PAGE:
Monday, June 28, 2010

Tutorial: Peyote stitched slide bead



I finished up this copper Viking wire woven necklace today. A friend asked me if I had a tutorial for the peyote stitched slide beads that I make to go with the wire weaving, and I didn't. But I took pictures as I was working today, so hopefully this will help. I found it was hard to take good pictures of such tiny beads!

First, I gathered my materials. I used 2 colors of Miyuke glass Delica beads. These are cylindrical in shape, and very regular. I put them in a watercolor dish while I was working. Scissors, a beading needle, and some Nymo thread rounded out the materials.



I put an even number of beads on my needle. I wanted just enough to go snugly around the wire chain of the necklace. In this case, that was 12 beads.






I ran my thread back through the beads again...











...and continued on through one more bead around.











When I pulled the resulting loop tight, it made a nice circle around the wire weaving. I left a 4-6 inch tail of thread, to weave in at the end of the project. Oh, I probably had a yard of thread that I was working with, so I didn't have to start a new thread part way through the project. The trade off in working with a long length of thread was that I had to deal with the working thread tangling. Running the thread over a chunk of bees wax helped.


Ok. I put one bead on my needle. I skipped one bead in the circle, and ran my needle through the next bead.










With a little convincing, the bead that I just added hopped on top of a bead in the previous row. I continued around the circle of beads in this way. Skip a bead, go through a bead. Skip a bead, go through a bead.









When I got back around to the beginning of the row, I had to 'step up'. I went through the last bead in the row below me, and then also through the first bead of the row I just finished. This is probably the hardest row in the whole project to complete.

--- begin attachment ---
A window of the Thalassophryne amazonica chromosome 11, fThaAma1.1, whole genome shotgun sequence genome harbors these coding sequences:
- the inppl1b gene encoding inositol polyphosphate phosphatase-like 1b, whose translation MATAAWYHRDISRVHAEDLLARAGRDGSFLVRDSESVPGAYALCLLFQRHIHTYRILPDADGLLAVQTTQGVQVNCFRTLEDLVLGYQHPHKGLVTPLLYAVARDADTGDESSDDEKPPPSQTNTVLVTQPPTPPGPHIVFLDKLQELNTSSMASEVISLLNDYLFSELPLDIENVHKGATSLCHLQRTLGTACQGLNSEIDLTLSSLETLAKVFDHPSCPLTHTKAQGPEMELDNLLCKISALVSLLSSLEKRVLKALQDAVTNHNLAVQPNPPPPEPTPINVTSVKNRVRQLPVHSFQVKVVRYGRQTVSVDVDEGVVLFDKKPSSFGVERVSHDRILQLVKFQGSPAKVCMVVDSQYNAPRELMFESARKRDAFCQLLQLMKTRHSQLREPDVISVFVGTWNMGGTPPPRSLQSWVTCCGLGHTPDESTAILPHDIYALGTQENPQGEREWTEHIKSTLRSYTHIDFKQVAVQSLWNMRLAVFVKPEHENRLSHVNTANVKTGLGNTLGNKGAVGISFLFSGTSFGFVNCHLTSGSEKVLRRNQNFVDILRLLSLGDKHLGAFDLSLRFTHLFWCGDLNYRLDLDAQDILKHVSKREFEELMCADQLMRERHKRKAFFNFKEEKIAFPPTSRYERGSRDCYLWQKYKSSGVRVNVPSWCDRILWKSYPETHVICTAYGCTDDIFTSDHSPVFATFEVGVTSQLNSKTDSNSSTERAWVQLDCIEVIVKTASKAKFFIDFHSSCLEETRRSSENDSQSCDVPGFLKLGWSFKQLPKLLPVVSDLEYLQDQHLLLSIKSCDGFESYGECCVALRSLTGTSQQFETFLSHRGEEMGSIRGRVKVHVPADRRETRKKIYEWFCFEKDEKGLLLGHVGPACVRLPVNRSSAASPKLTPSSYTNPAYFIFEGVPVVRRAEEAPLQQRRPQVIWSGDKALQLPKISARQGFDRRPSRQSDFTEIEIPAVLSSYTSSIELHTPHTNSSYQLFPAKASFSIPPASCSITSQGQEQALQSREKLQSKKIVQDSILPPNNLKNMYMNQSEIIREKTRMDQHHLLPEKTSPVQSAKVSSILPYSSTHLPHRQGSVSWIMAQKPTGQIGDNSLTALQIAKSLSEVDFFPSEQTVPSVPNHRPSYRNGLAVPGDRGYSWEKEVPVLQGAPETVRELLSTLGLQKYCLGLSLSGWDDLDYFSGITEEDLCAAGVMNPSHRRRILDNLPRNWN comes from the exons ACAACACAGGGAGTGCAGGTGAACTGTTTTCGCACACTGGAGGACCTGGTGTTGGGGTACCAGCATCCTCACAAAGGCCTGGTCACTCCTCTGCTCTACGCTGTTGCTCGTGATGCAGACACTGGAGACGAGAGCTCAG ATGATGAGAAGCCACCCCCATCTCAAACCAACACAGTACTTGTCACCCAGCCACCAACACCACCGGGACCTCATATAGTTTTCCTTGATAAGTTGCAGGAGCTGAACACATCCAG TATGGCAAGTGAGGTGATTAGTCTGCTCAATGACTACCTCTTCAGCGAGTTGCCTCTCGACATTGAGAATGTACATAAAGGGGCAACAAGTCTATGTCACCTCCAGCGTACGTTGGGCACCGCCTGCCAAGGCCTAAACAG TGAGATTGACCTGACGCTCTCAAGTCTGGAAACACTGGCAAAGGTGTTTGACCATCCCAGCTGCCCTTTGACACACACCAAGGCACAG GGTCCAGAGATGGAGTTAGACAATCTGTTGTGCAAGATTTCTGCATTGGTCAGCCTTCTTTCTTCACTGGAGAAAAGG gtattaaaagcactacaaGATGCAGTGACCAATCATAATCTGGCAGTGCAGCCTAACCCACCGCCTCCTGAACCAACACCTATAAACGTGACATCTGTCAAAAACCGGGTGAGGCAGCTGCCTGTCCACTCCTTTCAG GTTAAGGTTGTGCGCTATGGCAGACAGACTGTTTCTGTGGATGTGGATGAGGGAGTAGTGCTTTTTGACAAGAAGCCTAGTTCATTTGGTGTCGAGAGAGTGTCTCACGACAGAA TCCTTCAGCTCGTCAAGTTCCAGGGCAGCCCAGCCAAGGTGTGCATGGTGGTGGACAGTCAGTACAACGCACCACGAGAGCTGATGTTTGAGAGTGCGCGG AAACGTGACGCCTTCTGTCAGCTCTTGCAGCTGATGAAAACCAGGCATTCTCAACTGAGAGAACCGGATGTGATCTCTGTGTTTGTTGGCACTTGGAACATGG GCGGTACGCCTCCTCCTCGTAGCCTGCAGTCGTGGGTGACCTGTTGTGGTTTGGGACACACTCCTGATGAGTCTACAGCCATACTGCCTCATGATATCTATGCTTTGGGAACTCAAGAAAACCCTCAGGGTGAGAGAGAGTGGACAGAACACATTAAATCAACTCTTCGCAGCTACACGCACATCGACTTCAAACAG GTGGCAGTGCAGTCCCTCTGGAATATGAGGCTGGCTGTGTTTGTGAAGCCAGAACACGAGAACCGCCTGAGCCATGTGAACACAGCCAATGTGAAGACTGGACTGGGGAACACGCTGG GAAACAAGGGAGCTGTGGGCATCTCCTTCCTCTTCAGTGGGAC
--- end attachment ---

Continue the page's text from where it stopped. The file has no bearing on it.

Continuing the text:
The next row around cinches everything into place. Again, skip a bead, and go through a bead. When you get back to the beginning...










...your work should look something like this.










Now, I wanted to start the spiral pattern. Every other bead that I added in this next row was white instead of bronze.









In the next row, again every other bead was white.











After a few rows, I had a nice spiral developing.












I continued on with this spiral pattern until I had the slide bead just about as long as I wanted it, and switched back to all one color of beads. A couple of rows of solid color finished off the project.










I wove the remaining tail of thread back down and around into the beadwork, making tiny half hitches around the working threads. I tugged the knots into the beads to hide them. Then I went back and did the same to the tail end of thread that I had left at the other end.









And there I had it! A beaded bead.



I have used this same technique to make an entire necklace of beadwork, without the wire core. It makes a colorful, light weight, and flexible necklace.

14 comments:

  1. Cool tutorial. I have only ever done flat peyote stitch, and your instructions encourage me to try the tubular variety, Thanks!

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  2. Thanks, Sharon! I think I started with tubular, working over toilet paper cores to make amulet bags. Once you get a good sized tube, all you have to do is zip up the bottom of the cylinder and add straps for a great little bag. Hmm...haven't made one of those in awhile...

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  3. Awesome! I've never beaded delica beads. Will have to try it. Thanks!!!

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  4. The holes are bigger on delicas, so it is easier to get the needle and thread through for several passes. And they are more regular than traditional seed beads, so if you are doing something like loom work that needs crisp even edges they are a good choice. The look is different though--sleeker and more modern.

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  5. perfect! now I have to get delica beads!

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  6. You can use regular seed beads too. I just prefer the look and the hole size of the delicas.

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  9. Great tutorial! So easy! Love the idea of adding to all kinds of necklaces or bracelets including cords.

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  10. Great tutorial; it provides a fun way to add embellishments to a viking tube. Thanks for sharing

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  11. So, what is it that you are putting the beads on? It looks like a friendship bracelet, but it looks like it wasn't made of string. Did you have to weave that, also?

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    1. That is copper craft wire, woven into a flexible tube with Viking Wire Weaving. I've got a tutorial for that on the blog here too. :) But the bead would be nice on a cording, as well.

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  12. Wow! GR8 tutorial. You de-mystified the process! Thank you very much.
    CroShayLady

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